Trip Database Blog

Liberating the literature


July 2006

More on Google Health

Google preparing health portal; pitching WebMD and Intuit as partners

Web 2.0

An interesting entry on Dean’s blog about web 2.0 . Not being particularly technical I struggle with terms such as ‘web 2.0’! However, following some links it appears to be a move from static web-content to content that a user can interact with and alter – if they desire. Dean’s blog entry links to a EBM 2.0 brainstorm from the guy who runs the clinical cases blog.

So how can we let users improve the TRIP Database and for that matter the Q&A Services?

For Q&A I’ve often wanted a ‘rapid response’ style service (as seen on the BMJ). This allows a reader of a particular paper to raise issues. With Q&A we’re a rapid service that doesn’t claim to undertake a systematic review. I’m convinced that user input would enhance the service. The slight problem being that those that control the services aren’t as keen as me!

With regard to TRIP I see two main ways:

1) With the advent of the new TRIP algorithm we can ‘weight’ various variables (date of publication, ‘quality’ of publisher etc). I actually think Dean suggested this bit. But every time people click on a link it can be taken as a ‘vote’ for that paper. Next time that article scores more highly (i.e. returned higher in the results). This allows users to decide what sources they feel are best (as opposed to just the clinical team at TRIP). A few assumptions mixed it – some would like the title of an article and view it and think it’s rubbish. However, this could well balance out.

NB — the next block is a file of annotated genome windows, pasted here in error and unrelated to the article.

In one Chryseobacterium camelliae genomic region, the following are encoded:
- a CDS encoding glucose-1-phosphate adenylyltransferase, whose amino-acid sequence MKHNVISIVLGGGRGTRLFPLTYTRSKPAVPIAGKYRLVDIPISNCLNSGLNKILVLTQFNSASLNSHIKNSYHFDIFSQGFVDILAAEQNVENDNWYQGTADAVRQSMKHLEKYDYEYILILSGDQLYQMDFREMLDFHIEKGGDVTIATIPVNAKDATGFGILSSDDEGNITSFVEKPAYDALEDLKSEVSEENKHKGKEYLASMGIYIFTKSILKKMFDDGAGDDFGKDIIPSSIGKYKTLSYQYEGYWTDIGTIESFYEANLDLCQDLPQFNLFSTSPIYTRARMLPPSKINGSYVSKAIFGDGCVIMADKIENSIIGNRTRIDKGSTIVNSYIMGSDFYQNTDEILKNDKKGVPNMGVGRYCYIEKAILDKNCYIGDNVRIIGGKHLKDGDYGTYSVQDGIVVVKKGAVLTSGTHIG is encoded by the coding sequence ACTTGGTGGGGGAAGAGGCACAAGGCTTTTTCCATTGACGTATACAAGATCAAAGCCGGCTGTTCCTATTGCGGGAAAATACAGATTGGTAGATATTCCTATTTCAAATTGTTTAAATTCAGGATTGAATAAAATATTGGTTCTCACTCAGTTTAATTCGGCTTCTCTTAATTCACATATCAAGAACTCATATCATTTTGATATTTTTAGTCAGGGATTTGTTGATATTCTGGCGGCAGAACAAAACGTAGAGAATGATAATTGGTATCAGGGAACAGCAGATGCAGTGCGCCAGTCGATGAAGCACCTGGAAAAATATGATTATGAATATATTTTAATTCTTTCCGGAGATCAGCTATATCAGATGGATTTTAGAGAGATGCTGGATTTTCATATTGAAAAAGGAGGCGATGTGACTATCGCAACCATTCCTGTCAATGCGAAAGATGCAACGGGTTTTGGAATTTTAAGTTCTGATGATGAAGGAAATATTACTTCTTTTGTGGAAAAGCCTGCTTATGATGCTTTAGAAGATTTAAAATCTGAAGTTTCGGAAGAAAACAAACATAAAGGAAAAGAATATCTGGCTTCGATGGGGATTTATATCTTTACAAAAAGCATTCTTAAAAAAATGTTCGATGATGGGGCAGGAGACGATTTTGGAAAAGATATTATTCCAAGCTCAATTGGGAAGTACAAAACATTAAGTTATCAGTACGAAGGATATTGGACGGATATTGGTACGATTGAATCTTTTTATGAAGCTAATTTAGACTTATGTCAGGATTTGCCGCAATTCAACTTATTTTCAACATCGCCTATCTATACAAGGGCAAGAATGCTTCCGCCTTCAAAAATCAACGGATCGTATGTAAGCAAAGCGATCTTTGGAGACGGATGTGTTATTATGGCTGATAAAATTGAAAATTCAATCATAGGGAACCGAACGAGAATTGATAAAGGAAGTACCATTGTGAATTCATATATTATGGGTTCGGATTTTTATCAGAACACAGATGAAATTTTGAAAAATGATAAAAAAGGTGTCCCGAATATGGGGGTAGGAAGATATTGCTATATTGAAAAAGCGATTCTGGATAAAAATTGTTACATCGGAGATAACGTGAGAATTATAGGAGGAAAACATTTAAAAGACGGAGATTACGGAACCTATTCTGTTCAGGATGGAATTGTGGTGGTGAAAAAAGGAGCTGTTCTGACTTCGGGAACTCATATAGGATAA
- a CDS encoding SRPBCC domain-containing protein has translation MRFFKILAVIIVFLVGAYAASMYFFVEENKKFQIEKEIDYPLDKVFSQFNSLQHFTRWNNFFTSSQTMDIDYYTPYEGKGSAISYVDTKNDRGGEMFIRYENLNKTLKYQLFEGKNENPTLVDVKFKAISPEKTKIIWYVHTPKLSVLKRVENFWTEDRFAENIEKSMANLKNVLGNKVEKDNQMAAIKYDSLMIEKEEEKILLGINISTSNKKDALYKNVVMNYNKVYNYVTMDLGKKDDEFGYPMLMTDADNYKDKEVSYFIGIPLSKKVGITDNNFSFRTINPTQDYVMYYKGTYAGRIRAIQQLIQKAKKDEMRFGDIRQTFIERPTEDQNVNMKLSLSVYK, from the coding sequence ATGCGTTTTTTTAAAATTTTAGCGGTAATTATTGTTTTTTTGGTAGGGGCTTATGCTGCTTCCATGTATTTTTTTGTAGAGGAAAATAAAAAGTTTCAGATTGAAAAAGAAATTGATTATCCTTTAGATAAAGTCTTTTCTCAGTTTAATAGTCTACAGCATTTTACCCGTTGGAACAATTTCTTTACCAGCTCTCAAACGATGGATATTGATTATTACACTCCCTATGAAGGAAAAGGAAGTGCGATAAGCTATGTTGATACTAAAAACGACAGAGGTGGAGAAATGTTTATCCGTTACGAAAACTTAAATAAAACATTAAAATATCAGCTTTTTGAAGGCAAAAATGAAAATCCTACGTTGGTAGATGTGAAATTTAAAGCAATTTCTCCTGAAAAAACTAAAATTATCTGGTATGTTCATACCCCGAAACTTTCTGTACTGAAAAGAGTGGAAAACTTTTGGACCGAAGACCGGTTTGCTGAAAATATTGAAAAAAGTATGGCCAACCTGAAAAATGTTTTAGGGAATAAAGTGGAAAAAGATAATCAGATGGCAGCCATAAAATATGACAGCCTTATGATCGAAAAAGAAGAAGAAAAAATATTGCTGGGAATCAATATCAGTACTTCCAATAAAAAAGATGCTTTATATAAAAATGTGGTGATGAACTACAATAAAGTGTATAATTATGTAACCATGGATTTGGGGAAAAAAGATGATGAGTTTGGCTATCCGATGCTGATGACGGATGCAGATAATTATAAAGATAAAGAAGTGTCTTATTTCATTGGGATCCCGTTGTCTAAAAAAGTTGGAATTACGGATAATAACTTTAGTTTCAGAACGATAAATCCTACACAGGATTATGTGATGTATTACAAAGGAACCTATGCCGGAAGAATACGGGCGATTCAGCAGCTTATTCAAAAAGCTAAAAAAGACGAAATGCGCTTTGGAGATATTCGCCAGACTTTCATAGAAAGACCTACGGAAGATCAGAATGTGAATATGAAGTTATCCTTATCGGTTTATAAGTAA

2) Comments. Allow users to attach comments on a particular article – things they like, clinical application etc. I think this is a great idea but not convinced it’d be well used. It could form part of my plan to create a record for each article. This could include an Amazon-style ‘People who looked at this article also looked at these….’

For user participation in search try Digg.

A web-based library consult service for evidence-based medicine

According to the paper in BioMed Central’s ‘Medical Informatics and Decision Making‘ this paper (click here):

“The LCS system is designed to provide full text evidence-based literature with critical appraisal in response to a clinical question asked by a physician who may be at a remote or rural site. “

It appears to be a type of Q&A service. Not sure about the turnaround time they aim to achieve although this is an outcome to be measured. I always wonder what ‘real’ impact using full-text has. On one level it adds to the robustness of the answer. However, the extent of this difference may be clinically insignificant. Also it invariably adds to costs and turnaround time.

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